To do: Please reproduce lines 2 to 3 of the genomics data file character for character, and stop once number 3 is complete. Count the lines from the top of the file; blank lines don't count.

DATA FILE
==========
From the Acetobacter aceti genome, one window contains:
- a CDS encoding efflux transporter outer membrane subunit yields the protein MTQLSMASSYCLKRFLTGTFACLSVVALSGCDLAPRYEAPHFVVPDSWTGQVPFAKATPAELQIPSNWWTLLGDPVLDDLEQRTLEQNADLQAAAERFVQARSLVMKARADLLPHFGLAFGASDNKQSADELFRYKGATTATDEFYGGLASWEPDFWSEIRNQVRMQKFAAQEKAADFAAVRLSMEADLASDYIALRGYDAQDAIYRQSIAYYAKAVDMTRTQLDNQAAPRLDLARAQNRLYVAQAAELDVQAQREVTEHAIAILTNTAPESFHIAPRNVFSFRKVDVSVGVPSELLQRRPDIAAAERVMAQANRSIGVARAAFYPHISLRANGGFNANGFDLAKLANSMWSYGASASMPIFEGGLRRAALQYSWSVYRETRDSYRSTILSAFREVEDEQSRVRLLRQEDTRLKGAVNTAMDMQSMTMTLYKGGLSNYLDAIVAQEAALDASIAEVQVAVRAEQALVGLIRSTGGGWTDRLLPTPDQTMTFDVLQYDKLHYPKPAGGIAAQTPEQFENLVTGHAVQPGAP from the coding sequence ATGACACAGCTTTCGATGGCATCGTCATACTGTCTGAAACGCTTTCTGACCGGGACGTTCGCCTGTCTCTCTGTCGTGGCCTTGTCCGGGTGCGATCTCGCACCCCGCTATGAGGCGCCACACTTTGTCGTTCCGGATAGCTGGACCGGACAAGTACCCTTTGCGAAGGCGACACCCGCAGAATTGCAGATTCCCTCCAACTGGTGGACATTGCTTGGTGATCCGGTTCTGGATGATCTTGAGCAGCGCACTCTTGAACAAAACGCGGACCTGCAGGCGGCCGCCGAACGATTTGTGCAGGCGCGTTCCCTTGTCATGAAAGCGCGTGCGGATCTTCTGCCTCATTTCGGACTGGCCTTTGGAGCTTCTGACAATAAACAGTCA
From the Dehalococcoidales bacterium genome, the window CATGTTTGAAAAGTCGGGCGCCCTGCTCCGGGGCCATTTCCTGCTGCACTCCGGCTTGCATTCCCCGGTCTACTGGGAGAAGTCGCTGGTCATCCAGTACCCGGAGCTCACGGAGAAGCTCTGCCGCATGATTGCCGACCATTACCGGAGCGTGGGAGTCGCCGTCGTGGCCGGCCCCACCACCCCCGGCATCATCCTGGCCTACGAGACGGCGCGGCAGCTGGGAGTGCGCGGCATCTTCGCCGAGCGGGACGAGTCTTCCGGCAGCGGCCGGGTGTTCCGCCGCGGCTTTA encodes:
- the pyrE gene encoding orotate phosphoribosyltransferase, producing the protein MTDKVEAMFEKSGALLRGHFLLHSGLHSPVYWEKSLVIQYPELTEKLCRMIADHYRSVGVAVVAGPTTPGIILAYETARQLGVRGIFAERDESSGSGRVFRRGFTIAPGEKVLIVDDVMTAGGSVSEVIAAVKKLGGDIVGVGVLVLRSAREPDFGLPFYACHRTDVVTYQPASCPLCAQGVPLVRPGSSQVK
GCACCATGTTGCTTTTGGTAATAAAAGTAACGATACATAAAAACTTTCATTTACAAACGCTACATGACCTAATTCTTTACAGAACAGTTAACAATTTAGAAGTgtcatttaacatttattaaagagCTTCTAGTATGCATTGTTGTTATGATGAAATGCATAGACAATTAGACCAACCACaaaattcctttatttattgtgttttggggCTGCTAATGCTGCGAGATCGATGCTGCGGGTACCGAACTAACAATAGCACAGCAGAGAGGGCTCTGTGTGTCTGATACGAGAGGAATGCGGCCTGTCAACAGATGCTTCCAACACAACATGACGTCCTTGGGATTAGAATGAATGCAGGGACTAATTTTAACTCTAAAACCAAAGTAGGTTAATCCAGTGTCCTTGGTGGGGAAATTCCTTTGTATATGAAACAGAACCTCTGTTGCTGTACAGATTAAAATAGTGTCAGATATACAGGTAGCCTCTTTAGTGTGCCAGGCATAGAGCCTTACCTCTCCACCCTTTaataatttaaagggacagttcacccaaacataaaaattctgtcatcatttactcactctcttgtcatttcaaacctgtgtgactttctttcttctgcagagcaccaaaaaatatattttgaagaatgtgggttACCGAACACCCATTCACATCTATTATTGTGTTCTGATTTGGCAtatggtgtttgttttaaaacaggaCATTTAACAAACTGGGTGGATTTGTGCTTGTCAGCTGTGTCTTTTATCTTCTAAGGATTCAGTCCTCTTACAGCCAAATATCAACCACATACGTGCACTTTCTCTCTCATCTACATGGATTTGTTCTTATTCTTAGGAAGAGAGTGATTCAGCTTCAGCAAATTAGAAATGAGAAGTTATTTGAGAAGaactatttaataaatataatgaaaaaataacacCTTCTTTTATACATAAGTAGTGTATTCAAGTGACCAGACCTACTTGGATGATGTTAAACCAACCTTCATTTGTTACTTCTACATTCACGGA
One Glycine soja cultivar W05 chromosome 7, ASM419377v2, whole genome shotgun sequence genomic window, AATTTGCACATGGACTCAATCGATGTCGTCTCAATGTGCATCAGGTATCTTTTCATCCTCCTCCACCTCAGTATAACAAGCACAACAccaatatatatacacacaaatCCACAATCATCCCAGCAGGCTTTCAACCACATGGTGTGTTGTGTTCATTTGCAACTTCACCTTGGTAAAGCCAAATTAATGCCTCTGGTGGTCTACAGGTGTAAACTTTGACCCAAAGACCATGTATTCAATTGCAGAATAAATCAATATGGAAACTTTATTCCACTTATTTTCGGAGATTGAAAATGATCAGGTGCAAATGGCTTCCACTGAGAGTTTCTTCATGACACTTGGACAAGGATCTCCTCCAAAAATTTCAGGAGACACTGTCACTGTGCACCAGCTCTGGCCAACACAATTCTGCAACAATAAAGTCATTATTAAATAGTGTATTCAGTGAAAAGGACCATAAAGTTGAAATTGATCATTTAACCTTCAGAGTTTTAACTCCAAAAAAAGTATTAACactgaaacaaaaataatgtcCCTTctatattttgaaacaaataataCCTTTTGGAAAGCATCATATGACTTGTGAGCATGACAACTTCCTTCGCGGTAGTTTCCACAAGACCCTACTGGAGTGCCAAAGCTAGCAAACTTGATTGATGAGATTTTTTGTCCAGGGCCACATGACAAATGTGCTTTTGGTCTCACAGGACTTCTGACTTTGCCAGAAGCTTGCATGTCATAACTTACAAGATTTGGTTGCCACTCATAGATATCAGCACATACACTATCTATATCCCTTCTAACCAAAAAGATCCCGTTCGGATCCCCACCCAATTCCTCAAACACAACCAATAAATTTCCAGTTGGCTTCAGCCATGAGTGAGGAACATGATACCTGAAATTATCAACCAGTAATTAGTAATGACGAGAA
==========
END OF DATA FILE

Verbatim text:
- a CDS encoding efflux transporter outer membrane subunit yields the protein MTQLSMASSYCLKRFLTGTFACLSVVALSGCDLAPRYEAPHFVVPDSWTGQVPFAKATPAELQIPSNWWTLLGDPVLDDLEQRTLEQNADLQAAAERFVQARSLVMKARADLLPHFGLAFGASDNKQSADELFRYKGATTATDEFYGGLASWEPDFWSEIRNQVRMQKFAAQEKAADFAAVRLSMEADLASDYIALRGYDAQDAIYRQSIAYYAKAVDMTRTQLDNQAAPRLDLARAQNRLYVAQAAELDVQAQREVTEHAIAILTNTAPESFHIAPRNVFSFRKVDVSVGVPSELLQRRPDIAAAERVMAQANRSIGVARAAFYPHISLRANGGFNANGFDLAKLANSMWSYGASASMPIFEGGLRRAALQYSWSVYRETRDSYRSTILSAFREVEDEQSRVRLLRQEDTRLKGAVNTAMDMQSMTMTLYKGGLSNYLDAIVAQEAALDASIAEVQVAVRAEQALVGLIRSTGGGWTDRLLPTPDQTMTFDVLQYDKLHYPKPAGGIAAQTPEQFENLVTGHAVQPGAP from the coding sequence ATGACACAGCTTTCGATGGCATCGTCATACTGTCTGAAACGCTTTCTGACCGGGACGTTCGCCTGTCTCTCTGTCGTGGCCTTGTCCGGGTGCGATCTCGCACCCCGCTATGAGGCGCCACACTTTGTCGTTCCGGATAGCTGGACCGGACAAGTACCCTTTGCGAAGGCGACACCCGCAGAATTGCAGATTCCCTCCAACTGGTGGACATTGCTTGGTGATCCGGTTCTGGATGATCTTGAGCAGCGCACTCTTGAACAAAACGCGGACCTGCAGGCGGCCGCCGAACGATTTGTGCAGGCGCGTTCCCTTGTCATGAAAGCGCGTGCGGATCTTCTGCCTCATTTCGGACTGGCCTTTGGAGCTTCTGACAATAAACAGTCA
From the Dehalococcoidales bacterium genome, the window CATGTTTGAAAAGTCGGGCGCCCTGCTCCGGGGCCATTTCCTGCTGCACTCCGGCTTGCATTCCCCGGTCTACTGGGAGAAGTCGCTGGTCATCCAGTACCCGGAGCTCACGGAGAAGCTCTGCCGCATGATTGCCGACCATTACCGGAGCGTGGGAGTCGCCGTCGTGGCCGGCCCCACCACCCCCGGCATCATCCTGGCCTACGAGACGGCGCGGCAGCTGGGAGTGCGCGGCATCTTCGCCGAGCGGGACGAGTCTTCCGGCAGCGGCCGGGTGTTCCGCCGCGGCTTTA encodes: